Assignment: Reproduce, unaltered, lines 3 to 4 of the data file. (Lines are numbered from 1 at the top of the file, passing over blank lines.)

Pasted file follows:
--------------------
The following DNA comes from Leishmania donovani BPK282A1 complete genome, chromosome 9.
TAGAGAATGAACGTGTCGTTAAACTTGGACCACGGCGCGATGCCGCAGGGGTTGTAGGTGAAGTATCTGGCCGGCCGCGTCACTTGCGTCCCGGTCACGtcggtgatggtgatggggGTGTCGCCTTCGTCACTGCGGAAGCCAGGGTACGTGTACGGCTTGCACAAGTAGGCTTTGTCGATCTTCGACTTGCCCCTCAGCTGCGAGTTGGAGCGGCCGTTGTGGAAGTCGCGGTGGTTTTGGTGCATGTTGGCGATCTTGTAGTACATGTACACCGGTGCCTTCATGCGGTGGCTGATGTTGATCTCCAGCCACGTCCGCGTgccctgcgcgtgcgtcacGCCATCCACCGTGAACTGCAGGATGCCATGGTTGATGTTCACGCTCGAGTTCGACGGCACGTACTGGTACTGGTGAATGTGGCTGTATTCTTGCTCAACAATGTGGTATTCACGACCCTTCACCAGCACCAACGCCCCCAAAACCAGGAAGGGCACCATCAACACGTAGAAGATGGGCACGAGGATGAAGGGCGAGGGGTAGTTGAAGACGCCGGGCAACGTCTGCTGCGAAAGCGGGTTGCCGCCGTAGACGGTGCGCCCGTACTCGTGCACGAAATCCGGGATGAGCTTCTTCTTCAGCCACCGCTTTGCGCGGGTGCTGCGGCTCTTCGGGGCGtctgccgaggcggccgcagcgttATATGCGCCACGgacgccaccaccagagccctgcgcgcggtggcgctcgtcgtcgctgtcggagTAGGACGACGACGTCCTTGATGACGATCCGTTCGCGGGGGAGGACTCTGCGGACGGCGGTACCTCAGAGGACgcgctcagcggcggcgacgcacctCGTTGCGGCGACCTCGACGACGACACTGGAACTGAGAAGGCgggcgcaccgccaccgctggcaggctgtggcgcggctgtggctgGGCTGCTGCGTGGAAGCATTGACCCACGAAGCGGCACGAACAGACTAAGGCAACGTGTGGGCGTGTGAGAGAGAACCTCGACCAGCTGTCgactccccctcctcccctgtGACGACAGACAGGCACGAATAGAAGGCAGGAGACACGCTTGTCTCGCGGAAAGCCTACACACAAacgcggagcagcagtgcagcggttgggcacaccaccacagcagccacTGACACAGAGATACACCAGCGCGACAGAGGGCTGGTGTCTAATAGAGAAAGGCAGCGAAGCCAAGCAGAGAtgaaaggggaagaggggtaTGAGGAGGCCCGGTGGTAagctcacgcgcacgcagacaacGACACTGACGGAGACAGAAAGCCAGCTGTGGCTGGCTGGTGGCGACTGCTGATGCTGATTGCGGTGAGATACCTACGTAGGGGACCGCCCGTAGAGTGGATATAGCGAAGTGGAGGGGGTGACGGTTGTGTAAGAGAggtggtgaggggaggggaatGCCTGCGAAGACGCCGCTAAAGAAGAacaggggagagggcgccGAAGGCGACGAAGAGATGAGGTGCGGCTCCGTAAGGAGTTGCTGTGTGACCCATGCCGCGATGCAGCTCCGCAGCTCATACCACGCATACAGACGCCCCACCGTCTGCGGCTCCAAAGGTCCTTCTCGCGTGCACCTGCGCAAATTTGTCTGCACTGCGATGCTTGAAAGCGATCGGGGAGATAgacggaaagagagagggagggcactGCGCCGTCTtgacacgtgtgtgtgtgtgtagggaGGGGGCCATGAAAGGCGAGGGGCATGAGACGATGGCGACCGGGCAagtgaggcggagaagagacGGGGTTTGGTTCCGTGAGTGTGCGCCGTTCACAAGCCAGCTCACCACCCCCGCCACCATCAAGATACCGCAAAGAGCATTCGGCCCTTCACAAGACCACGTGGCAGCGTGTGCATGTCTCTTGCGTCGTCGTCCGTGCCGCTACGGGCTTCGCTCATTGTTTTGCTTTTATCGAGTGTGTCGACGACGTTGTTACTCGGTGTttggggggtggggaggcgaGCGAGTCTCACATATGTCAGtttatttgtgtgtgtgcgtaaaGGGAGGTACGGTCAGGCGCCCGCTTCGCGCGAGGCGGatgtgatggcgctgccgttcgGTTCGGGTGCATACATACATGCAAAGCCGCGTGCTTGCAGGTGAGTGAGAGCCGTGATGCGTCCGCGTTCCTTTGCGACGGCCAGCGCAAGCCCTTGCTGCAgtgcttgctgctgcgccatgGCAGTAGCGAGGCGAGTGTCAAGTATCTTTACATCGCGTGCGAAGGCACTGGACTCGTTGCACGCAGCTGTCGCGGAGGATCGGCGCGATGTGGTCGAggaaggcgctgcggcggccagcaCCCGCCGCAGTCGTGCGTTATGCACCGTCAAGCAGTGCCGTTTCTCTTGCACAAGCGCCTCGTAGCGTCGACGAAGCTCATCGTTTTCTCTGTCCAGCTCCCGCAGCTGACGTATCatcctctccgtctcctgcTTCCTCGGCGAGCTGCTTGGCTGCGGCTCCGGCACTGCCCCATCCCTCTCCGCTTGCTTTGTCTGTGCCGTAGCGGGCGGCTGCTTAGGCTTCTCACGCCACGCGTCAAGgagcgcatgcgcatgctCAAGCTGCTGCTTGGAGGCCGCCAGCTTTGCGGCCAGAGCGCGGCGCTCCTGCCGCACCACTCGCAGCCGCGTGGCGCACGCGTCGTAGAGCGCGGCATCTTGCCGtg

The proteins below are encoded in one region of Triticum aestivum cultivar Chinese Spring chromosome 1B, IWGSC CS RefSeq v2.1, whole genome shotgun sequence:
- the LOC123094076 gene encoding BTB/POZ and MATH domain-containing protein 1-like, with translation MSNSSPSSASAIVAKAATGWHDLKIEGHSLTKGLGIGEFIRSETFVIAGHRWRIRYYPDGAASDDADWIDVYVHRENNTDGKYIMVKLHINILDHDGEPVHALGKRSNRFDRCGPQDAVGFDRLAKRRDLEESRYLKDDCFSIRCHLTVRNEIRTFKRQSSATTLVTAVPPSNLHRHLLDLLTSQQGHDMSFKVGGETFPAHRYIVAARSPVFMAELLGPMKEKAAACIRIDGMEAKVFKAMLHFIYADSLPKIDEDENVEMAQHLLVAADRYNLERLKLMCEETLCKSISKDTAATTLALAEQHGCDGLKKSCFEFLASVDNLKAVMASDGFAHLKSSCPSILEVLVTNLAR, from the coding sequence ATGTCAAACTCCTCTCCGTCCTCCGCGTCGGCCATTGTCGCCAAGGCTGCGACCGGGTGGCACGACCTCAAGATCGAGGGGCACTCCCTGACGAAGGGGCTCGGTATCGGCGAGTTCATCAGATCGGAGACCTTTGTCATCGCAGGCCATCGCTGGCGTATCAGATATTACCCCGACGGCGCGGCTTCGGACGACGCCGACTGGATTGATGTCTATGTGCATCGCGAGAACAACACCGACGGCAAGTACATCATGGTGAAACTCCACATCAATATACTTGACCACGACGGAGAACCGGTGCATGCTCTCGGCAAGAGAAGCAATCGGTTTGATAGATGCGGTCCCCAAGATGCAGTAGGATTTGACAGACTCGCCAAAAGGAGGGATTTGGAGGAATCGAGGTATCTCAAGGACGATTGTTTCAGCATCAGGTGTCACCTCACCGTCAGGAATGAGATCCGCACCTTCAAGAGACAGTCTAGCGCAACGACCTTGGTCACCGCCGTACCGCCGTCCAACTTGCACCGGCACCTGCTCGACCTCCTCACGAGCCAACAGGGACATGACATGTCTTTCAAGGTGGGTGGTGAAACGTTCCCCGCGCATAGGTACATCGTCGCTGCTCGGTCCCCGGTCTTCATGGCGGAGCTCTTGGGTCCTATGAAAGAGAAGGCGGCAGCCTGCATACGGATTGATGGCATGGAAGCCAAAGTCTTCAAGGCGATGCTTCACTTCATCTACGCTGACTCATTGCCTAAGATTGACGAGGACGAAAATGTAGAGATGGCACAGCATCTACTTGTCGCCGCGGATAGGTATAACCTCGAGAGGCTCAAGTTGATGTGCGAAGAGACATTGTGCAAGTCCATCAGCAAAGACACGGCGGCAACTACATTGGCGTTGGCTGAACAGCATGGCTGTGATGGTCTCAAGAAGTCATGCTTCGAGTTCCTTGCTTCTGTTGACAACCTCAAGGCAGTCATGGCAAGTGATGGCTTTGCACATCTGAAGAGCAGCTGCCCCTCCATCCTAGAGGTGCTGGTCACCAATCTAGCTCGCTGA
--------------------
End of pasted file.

The proteins below are encoded in one region of Triticum aestivum cultivar Chinese Spring chromosome 1B, IWGSC CS RefSeq v2.1, whole genome shotgun sequence:
- the LOC123094076 gene encoding BTB/POZ and MATH domain-containing protein 1-like, with translation MSNSSPSSASAIVAKAATGWHDLKIEGHSLTKGLGIGEFIRSETFVIAGHRWRIRYYPDGAASDDADWIDVYVHRENNTDGKYIMVKLHINILDHDGEPVHALGKRSNRFDRCGPQDAVGFDRLAKRRDLEESRYLKDDCFSIRCHLTVRNEIRTFKRQSSATTLVTAVPPSNLHRHLLDLLTSQQGHDMSFKVGGETFPAHRYIVAARSPVFMAELLGPMKEKAAACIRIDGMEAKVFKAMLHFIYADSLPKIDEDENVEMAQHLLVAADRYNLERLKLMCEETLCKSISKDTAATTLALAEQHGCDGLKKSCFEFLASVDNLKAVMASDGFAHLKSSCPSILEVLVTNLAR, from the coding sequence ATGTCAAACTCCTCTCCGTCCTCCGCGTCGGCCATTGTCGCCAAGGCTGCGACCGGGTGGCACGACCTCAAGATCGAGGGGCACTCCCTGACGAAGGGGCTCGGTATCGGCGAGTTCATCAGATCGGAGACCTTTGTCATCGCAGGCCATCGCTGGCGTATCAGATATTACCCCGACGGCGCGGCTTCGGACGACGCCGACTGGATTGATGTCTATGTGCATCGCGAGAACAACACCGACGGCAAGTACATCATGGTGAAACTCCACATCAATATACTTGACCACGACGGAGAACCGGTGCATGCTCTCGGCAAGAGAAGCAATCGGTTTGATAGATGCGGTCCCCAAGATGCAGTAGGATTTGACAGACTCGCCAAAAGGAGGGATTTGGAGGAATCGAGGTATCTCAAGGACGATTGTTTCAGCATCAGGTGTCACCTCACCGTCAGGAATGAGATCCGCACCTTCAAGAGACAGTCTAGCGCAACGACCTTGGTCACCGCCGTACCGCCGTCCAACTTGCACCGGCACCTGCTCGACCTCCTCACGAGCCAACAGGGACATGACATGTCTTTCAAGGTGGGTGGTGAAACGTTCCCCGCGCATAGGTACATCGTCGCTGCTCGGTCCCCGGTCTTCATGGCGGAGCTCTTGGGTCCTATGAAAGAGAAGGCGGCAGCCTGCATACGGATTGATGGCATGGAAGCCAAAGTCTTCAAGGCGATGCTTCACTTCATCTACGCTGACTCATTGCCTAAGATTGACGAGGACGAAAATGTAGAGATGGCACAGCATCTACTTGTCGCCGCGGATAGGTATAACCTCGAGAGGCTCAAGTTGATGTGCGAAGAGACATTGTGCAAGTCCATCAGCAAAGACACGGCGGCAACTACATTGGCGTTGGCTGAACAGCATGGCTGTGATGGTCTCAAGAAGTCATGCTTCGAGTTCCTTGCTTCTGTTGACAACCTCAAGGCAGTCATGGCAAGTGATGGCTTTGCACATCTGAAGAGCAGCTGCCCCTCCATCCTAGAGGTGCTGGTCACCAATCTAGCTCGCTGA